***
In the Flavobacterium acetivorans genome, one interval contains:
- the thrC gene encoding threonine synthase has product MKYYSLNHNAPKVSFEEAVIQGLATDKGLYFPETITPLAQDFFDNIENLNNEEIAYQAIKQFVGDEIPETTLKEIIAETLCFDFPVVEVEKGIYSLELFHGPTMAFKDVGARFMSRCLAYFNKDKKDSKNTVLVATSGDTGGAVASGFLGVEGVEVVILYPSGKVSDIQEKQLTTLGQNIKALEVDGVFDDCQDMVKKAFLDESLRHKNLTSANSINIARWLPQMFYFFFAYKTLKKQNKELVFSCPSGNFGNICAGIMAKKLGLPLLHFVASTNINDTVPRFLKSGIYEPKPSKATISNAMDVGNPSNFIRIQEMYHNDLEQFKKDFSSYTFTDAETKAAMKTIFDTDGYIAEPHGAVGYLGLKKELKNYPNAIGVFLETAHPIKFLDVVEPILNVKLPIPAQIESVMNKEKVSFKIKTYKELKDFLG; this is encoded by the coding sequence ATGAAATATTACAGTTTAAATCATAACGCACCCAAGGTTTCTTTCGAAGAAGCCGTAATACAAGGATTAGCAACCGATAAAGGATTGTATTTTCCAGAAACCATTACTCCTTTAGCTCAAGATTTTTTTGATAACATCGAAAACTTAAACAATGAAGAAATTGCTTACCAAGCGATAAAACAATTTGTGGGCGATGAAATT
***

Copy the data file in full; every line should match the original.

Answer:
In the Flavobacterium acetivorans genome, one interval contains:
- the thrC gene encoding threonine synthase has product MKYYSLNHNAPKVSFEEAVIQGLATDKGLYFPETITPLAQDFFDNIENLNNEEIAYQAIKQFVGDEIPETTLKEIIAETLCFDFPVVEVEKGIYSLELFHGPTMAFKDVGARFMSRCLAYFNKDKKDSKNTVLVATSGDTGGAVASGFLGVEGVEVVILYPSGKVSDIQEKQLTTLGQNIKALEVDGVFDDCQDMVKKAFLDESLRHKNLTSANSINIARWLPQMFYFFFAYKTLKKQNKELVFSCPSGNFGNICAGIMAKKLGLPLLHFVASTNINDTVPRFLKSGIYEPKPSKATISNAMDVGNPSNFIRIQEMYHNDLEQFKKDFSSYTFTDAETKAAMKTIFDTDGYIAEPHGAVGYLGLKKELKNYPNAIGVFLETAHPIKFLDVVEPILNVKLPIPAQIESVMNKEKVSFKIKTYKELKDFLG; this is encoded by the coding sequence ATGAAATATTACAGTTTAAATCATAACGCACCCAAGGTTTCTTTCGAAGAAGCCGTAATACAAGGATTAGCAACCGATAAAGGATTGTATTTTCCAGAAACCATTACTCCTTTAGCTCAAGATTTTTTTGATAACATCGAAAACTTAAACAATGAAGAAATTGCTTACCAAGCGATAAAACAATTTGTGGGCGATGAAATT